few years ago I suffered chronic stomachaches. Concerned about their cause, I paid a visit to my Rome doctor, who asked a lot of questions and conducted a thorough exam that included pushing and pressing on my internal organs. After that came X-rays and a gastroscopy. The results showed both a stomach inflammation and a hiatal hernia.
Had my doctor chosen instead to follow the equivalent of the DSM — a frequently applied psychiatric compilation of diagnoses — she would have been required to follow standard protocol and grill me on my symptons in checklist-style. My replies would have very likely led her to conclude I suffered from a non-specific stomachache disorder, since that’s what the symptom said. Focusing on that symptom only, she would have recommended a painkiller and bid me good-bye.
It so happens my doctor is both exceptionally good and exceptionally thorough.
But I doubt any doctor, even someone far less rigorous, would have been comfortable letting “stomachache disorder” and painkillers stand as diagnosis and “remedy.”
Yet internal medicine and psychiatry exist on separate building blocks.
In medicine, a diagnosis is typically based on knowing how an organ is intended to function, in what way it is malfunctioning, or deviating from its normal operation, and, above all, determining what’s causing the deviation.
Symptoms are just a sign that something’s wrong. In the case of the stomach, possible causes of pain include gastritis, ulcers, cancer, and, of course, hiatal hernias.
Turning now to psychiatry, let’s assume a teenaged girl (it could be a boy) is losing too much weight. She’s also refusing to eat, and is taking on a skeletal look. Her parents might take her to a doctor, who might suspect a so-called “eating disorder” and might suggest a psychologist or psychiatrist. In many cases our hypothetical patient would be asked a series of checklist questions designed to identify her symptoms and determine how long she’d been suffering from them.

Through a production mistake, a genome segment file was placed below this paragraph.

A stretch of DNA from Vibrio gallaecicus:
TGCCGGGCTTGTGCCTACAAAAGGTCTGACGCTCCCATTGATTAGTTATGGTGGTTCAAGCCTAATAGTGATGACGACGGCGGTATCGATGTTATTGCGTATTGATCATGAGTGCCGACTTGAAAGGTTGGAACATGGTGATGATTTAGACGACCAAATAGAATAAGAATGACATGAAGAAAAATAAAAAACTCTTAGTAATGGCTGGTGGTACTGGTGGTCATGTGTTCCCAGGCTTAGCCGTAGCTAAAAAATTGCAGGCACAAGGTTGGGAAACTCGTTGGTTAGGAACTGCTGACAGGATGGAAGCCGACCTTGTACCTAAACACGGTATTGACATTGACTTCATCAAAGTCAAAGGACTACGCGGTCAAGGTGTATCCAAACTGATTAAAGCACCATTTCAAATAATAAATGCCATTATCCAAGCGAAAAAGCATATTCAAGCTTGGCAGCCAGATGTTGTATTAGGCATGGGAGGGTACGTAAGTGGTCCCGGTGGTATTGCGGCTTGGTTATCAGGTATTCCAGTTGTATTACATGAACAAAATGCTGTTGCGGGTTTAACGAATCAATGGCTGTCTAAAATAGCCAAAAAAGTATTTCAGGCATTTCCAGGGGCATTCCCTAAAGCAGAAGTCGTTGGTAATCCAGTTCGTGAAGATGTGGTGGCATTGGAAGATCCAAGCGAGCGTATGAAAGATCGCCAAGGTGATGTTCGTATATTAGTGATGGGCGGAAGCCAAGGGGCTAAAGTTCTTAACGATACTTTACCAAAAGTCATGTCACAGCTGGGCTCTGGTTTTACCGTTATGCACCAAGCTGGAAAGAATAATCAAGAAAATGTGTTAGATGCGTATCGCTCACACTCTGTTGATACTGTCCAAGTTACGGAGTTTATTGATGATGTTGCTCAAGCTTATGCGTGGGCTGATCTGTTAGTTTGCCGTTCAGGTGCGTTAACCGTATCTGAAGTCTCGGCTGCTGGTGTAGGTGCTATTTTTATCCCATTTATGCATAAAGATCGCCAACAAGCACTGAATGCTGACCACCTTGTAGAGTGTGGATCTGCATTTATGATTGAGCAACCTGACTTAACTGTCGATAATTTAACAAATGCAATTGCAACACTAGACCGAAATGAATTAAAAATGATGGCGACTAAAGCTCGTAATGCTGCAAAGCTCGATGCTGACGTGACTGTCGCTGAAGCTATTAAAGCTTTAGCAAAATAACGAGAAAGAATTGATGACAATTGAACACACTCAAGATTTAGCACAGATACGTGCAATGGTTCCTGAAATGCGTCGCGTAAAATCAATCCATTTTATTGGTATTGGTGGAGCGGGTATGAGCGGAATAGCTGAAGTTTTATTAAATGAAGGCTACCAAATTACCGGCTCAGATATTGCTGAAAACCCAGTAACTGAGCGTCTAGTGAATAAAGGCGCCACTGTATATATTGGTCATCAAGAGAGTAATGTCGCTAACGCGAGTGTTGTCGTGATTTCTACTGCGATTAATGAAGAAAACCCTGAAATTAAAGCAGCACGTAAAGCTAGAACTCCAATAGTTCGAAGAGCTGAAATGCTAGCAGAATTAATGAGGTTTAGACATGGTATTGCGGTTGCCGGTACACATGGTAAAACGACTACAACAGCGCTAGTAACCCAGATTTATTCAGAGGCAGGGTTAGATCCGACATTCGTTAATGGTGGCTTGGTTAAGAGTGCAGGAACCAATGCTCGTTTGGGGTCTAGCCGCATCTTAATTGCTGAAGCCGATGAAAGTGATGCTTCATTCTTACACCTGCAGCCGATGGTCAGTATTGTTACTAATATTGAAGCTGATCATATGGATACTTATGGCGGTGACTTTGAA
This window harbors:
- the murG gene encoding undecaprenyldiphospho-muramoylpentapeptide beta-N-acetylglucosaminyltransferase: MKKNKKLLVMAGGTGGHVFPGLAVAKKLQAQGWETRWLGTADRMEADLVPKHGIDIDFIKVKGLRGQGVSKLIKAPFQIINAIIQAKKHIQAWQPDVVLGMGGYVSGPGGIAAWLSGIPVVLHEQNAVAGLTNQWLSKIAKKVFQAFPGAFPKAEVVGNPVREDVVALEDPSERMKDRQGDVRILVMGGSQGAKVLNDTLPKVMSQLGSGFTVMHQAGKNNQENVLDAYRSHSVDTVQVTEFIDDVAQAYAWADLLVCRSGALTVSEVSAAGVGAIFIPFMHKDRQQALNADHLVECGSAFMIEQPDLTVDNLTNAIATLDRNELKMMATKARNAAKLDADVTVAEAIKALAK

Most likely the diagnosis would be anorexia.
Now then, we all know about anorexia, right? That it’s an “eating disorder” like bulimia.
If that’s in fact how the girl were diagnosed it would be the equivalent of telling me I had a stomachache disorder and dispatching me to the drug store.
This takes us back to square one, since eating too much or not eating at all, like the stomachache is just a symptom, not the problem that underlies it.
Symptoms too often distract us. They become a core around which we weave easy explanations, often losing sight of the bigger picture. Simplistic thinking makes an appearance: Anorexia makes people skinny; models are skinny; probably our girl is trying to imitate models.
A simple way of dealing with the causes of anorexia is just to blame mass media, which picks out who’s pretty and who’s not.
So yes, imitating models can be a part of a symptom. But it’s not the cause.
It’s not what made the girl decide not to eat in the first place.
Someone might also look at it another way and say the girl doesn’t even know she’s skinny, which makes the problem one of knowledge and self-awareness. That person might think she just needs to face reality.
Yet what these kinds of explanations lack is any understanding of the patient’s feelings. At its core, psychology is about what people experience, and what they feel. So what, then, is the experience of the anorectic? We know what the person with the stomachache feels. About the anorectic we know only what she does.We must know her story, since most of those with the symptom we call anorexia share a similar one. They feel that getting love is conditioned on being perfect in one way or another. Such an idea doesn’t come casually. In some cases, parents transmit strong but implicit messages about their expectations of a child, at times unaware. Such messages can have a huge and harmful impact.
Most parents love their children and want the best for them. But some have suffered through bad experiences of their own and may not be aware of potential fallout. Many children in such situations are “good” kids by any standard — they’re smart, attractive, excel at some sport, get top grades, and are solicitous to the feelings of others.
But at some critical point they come to believe, often without being aware of it, that they’re not loved for who they are but what they do. They want to rebel, to take hold of their lives and their bodies. So they take action. In the case of anorexia, they stop eating.
These sudden and noticeable physical changes gives them a sense of agency.
The way media portrays celebrity fashion models may be a part of the story, or it may not. The problem has any number of symptoms.
If I haven’t been loved for who I am but for what I do, I may constantly seek admiration, or do so well in some other arena, that my worth — as I perceive it — can’t be denied. Or I might fail to achieve such perfection and, as a result, become depressed. This is, admittedly, a rather basic way of illustrating something that, when applied to individual cases, is far more complex. Anorexia is certainly more complex than my portrayal of it here. Stomach pain isn’t usually just stomach pain. You have to dig deeper.